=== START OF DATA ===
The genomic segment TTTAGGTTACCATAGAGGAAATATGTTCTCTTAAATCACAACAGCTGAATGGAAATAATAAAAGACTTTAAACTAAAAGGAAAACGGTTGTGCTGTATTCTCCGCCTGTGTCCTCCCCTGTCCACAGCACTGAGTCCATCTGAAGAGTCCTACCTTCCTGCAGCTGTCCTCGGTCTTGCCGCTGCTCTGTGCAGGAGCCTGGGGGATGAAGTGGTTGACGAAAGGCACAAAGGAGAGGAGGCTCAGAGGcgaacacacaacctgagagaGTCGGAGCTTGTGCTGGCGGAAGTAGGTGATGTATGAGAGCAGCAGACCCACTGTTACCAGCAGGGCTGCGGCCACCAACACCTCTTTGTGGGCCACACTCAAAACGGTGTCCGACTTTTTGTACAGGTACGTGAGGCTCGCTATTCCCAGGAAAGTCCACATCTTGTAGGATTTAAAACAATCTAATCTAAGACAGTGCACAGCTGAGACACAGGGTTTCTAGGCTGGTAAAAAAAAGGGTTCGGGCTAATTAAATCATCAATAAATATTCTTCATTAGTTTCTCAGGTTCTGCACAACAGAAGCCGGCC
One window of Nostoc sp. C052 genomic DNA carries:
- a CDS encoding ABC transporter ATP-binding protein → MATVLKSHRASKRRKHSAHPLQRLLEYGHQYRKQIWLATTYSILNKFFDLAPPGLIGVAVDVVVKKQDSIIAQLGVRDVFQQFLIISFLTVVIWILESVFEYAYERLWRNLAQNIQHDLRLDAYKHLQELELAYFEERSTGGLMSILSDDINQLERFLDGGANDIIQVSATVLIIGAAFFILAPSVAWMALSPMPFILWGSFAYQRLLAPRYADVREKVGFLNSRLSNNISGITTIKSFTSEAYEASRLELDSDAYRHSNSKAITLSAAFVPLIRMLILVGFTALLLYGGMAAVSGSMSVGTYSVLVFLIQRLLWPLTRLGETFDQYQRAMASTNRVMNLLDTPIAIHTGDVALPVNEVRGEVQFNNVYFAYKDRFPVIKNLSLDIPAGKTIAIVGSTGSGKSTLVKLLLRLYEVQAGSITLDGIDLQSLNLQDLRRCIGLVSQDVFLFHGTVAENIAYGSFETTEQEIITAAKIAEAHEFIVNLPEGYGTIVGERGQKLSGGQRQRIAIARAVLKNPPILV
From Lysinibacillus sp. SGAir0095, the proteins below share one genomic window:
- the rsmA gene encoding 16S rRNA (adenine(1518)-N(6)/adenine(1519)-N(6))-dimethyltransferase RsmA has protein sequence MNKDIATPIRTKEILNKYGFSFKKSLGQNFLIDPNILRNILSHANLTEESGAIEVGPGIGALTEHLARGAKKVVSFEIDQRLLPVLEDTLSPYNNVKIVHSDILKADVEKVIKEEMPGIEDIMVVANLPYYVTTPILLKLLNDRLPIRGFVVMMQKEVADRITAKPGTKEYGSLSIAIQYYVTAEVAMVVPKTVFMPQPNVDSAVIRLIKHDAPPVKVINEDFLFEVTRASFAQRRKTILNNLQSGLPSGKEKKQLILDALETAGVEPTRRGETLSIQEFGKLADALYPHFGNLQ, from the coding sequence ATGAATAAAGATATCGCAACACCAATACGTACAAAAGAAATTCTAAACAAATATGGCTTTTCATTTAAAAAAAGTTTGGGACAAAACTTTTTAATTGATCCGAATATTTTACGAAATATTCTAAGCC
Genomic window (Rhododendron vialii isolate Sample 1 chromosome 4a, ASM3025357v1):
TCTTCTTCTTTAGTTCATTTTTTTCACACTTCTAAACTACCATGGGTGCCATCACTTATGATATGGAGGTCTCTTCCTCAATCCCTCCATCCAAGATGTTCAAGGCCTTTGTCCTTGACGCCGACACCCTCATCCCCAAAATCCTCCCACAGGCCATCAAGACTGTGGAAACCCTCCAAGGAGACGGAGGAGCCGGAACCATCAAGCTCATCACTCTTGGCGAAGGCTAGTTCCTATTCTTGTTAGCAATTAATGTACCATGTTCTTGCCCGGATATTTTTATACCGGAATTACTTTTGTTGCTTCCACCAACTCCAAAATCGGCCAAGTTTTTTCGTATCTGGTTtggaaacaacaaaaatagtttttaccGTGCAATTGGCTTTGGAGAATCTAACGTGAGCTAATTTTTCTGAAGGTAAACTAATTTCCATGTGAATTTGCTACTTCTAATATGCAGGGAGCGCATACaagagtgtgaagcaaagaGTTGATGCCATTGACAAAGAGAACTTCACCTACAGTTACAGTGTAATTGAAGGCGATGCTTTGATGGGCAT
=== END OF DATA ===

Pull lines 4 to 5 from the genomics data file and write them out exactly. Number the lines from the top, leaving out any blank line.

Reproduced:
From Lysinibacillus sp. SGAir0095, the proteins below share one genomic window:
- the rsmA gene encoding 16S rRNA (adenine(1518)-N(6)/adenine(1519)-N(6))-dimethyltransferase RsmA has protein sequence MNKDIATPIRTKEILNKYGFSFKKSLGQNFLIDPNILRNILSHANLTEESGAIEVGPGIGALTEHLARGAKKVVSFEIDQRLLPVLEDTLSPYNNVKIVHSDILKADVEKVIKEEMPGIEDIMVVANLPYYVTTPILLKLLNDRLPIRGFVVMMQKEVADRITAKPGTKEYGSLSIAIQYYVTAEVAMVVPKTVFMPQPNVDSAVIRLIKHDAPPVKVINEDFLFEVTRASFAQRRKTILNNLQSGLPSGKEKKQLILDALETAGVEPTRRGETLSIQEFGKLADALYPHFGNLQ, from the coding sequence ATGAATAAAGATATCGCAACACCAATACGTACAAAAGAAATTCTAAACAAATATGGCTTTTCATTTAAAAAAAGTTTGGGACAAAACTTTTTAATTGATCCGAATATTTTACGAAATATTCTAAGCC